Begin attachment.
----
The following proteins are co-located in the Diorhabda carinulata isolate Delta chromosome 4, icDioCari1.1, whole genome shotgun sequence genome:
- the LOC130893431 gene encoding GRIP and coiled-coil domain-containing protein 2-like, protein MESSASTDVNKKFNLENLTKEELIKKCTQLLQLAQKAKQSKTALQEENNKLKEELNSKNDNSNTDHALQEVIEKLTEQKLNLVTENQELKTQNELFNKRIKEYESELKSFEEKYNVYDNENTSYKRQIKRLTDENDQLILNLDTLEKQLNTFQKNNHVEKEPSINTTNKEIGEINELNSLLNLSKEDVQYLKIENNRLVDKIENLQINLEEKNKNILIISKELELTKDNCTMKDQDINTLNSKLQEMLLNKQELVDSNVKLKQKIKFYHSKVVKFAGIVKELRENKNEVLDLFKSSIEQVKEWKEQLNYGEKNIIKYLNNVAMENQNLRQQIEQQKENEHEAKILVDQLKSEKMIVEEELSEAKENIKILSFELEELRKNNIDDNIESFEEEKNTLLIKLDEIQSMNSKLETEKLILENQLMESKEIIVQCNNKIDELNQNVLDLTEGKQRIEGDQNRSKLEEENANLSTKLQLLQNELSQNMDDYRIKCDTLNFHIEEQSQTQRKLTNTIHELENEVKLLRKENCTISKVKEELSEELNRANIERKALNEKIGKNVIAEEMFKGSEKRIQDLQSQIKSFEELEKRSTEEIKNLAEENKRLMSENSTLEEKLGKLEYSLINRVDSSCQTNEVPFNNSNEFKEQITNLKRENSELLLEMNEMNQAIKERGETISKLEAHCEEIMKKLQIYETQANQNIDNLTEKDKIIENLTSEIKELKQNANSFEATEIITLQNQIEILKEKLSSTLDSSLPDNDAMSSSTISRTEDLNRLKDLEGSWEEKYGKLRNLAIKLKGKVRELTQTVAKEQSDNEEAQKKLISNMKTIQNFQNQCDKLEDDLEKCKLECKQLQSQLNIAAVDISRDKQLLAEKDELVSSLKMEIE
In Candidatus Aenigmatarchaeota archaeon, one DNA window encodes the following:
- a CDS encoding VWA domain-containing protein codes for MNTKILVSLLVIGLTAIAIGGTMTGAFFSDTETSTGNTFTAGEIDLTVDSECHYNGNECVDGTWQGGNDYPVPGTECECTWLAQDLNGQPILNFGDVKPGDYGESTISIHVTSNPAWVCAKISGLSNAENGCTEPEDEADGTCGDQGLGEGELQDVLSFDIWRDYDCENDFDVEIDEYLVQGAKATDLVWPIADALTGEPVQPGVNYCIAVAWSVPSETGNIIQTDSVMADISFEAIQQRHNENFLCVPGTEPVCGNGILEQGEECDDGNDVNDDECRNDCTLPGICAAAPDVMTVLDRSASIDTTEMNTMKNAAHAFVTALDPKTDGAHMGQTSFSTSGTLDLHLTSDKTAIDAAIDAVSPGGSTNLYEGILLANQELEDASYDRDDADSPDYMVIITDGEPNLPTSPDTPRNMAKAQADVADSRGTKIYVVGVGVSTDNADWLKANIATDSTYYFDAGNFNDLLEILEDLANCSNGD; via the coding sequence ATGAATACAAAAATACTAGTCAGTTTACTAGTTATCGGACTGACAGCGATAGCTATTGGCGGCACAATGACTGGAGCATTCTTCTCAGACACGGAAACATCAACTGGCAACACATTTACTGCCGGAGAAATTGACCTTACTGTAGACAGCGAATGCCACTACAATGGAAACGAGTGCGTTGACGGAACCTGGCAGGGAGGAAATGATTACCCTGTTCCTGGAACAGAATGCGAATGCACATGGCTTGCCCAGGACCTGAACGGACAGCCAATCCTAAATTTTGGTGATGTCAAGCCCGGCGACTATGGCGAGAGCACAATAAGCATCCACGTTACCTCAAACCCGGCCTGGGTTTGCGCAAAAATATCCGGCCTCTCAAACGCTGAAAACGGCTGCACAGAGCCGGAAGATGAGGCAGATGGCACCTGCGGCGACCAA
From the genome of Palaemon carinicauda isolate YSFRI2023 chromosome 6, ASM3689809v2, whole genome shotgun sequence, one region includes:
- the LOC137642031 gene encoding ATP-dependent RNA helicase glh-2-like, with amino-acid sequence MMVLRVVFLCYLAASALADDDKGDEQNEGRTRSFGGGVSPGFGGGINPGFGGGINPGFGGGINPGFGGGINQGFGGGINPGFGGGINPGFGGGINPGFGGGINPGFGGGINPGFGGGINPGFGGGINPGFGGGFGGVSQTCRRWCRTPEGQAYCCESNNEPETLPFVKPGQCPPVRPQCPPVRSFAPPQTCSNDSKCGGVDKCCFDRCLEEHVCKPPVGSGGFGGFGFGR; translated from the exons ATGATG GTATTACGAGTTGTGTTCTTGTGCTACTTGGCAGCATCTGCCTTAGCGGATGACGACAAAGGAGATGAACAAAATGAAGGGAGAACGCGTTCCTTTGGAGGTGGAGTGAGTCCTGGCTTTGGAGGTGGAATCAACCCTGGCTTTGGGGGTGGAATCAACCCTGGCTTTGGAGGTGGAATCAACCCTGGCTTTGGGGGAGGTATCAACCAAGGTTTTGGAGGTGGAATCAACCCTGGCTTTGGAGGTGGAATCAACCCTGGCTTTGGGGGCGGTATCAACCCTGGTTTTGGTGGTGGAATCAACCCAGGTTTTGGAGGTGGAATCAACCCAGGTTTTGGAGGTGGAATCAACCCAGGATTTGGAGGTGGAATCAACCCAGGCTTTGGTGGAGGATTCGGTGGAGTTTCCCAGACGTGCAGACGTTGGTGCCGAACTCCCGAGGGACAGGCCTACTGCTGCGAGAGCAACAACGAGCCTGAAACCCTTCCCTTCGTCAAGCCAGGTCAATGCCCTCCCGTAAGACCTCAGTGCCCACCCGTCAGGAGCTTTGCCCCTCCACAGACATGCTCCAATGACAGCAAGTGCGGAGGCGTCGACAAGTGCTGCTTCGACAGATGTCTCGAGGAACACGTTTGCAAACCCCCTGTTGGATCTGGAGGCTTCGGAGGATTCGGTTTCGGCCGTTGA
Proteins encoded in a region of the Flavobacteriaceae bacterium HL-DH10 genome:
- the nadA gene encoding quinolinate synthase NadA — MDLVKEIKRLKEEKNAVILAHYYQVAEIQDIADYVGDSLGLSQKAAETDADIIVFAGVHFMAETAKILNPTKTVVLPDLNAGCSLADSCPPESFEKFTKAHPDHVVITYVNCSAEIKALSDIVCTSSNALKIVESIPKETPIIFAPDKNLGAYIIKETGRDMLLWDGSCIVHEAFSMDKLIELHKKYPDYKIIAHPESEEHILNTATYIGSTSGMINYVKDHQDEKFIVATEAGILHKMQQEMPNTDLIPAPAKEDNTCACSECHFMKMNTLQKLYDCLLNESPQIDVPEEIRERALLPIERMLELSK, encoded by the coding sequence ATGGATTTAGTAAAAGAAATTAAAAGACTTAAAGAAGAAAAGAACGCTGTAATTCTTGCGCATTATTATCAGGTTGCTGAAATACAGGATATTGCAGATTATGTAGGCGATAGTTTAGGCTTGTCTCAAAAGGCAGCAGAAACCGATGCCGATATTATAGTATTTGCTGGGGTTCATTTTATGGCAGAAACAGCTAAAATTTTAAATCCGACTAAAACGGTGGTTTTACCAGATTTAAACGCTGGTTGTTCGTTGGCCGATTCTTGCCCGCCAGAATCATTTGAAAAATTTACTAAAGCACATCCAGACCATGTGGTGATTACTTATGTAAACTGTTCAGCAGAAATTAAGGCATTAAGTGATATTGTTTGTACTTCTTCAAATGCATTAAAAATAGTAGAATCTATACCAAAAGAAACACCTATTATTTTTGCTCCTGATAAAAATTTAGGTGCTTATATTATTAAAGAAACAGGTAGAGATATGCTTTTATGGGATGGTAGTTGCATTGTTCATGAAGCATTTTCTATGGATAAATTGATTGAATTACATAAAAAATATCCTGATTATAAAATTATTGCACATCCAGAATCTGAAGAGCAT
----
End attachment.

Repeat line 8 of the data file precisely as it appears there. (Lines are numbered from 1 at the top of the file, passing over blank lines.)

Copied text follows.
- the nadA gene encoding quinolinate synthase NadA — MDLVKEIKRLKEEKNAVILAHYYQVAEIQDIADYVGDSLGLSQKAAETDADIIVFAGVHFMAETAKILNPTKTVVLPDLNAGCSLADSCPPESFEKFTKAHPDHVVITYVNCSAEIKALSDIVCTSSNALKIVESIPKETPIIFAPDKNLGAYIIKETGRDMLLWDGSCIVHEAFSMDKLIELHKKYPDYKIIAHPESEEHILNTATYIGSTSGMINYVKDHQDEKFIVATEAGILHKMQQEMPNTDLIPAPAKEDNTCACSECHFMKMNTLQKLYDCLLNESPQIDVPEEIRERALLPIERMLELSK, encoded by the coding sequence ATGGATTTAGTAAAAGAAATTAAAAGACTTAAAGAAGAAAAGAACGCTGTAATTCTTGCGCATTATTATCAGGTTGCTGAAATACAGGATATTGCAGATTATGTAGGCGATAGTTTAGGCTTGTCTCAAAAGGCAGCAGAAACCGATGCCGATATTATAGTATTTGCTGGGGTTCATTTTATGGCAGAAACAGCTAAAATTTTAAATCCGACTAAAACGGTGGTTTTACCAGATTTAAACGCTGGTTGTTCGTTGGCCGATTCTTGCCCGCCAGAATCATTTGAAAAATTTACTAAAGCACATCCAGACCATGTGGTGATTACTTATGTAAACTGTTCAGCAGAAATTAAGGCATTAAGTGATATTGTTTGTACTTCTTCAAATGCATTAAAAATAGTAGAATCTATACCAAAAGAAACACCTATTATTTTTGCTCCTGATAAAAATTTAGGTGCTTATATTATTAAAGAAACAGGTAGAGATATGCTTTTATGGGATGGTAGTTGCATTGTTCATGAAGCATTTTCTATGGATAAATTGATTGAATTACATAAAAAATATCCTGATTATAAAATTATTGCACATCCAGAATCTGAAGAGCAT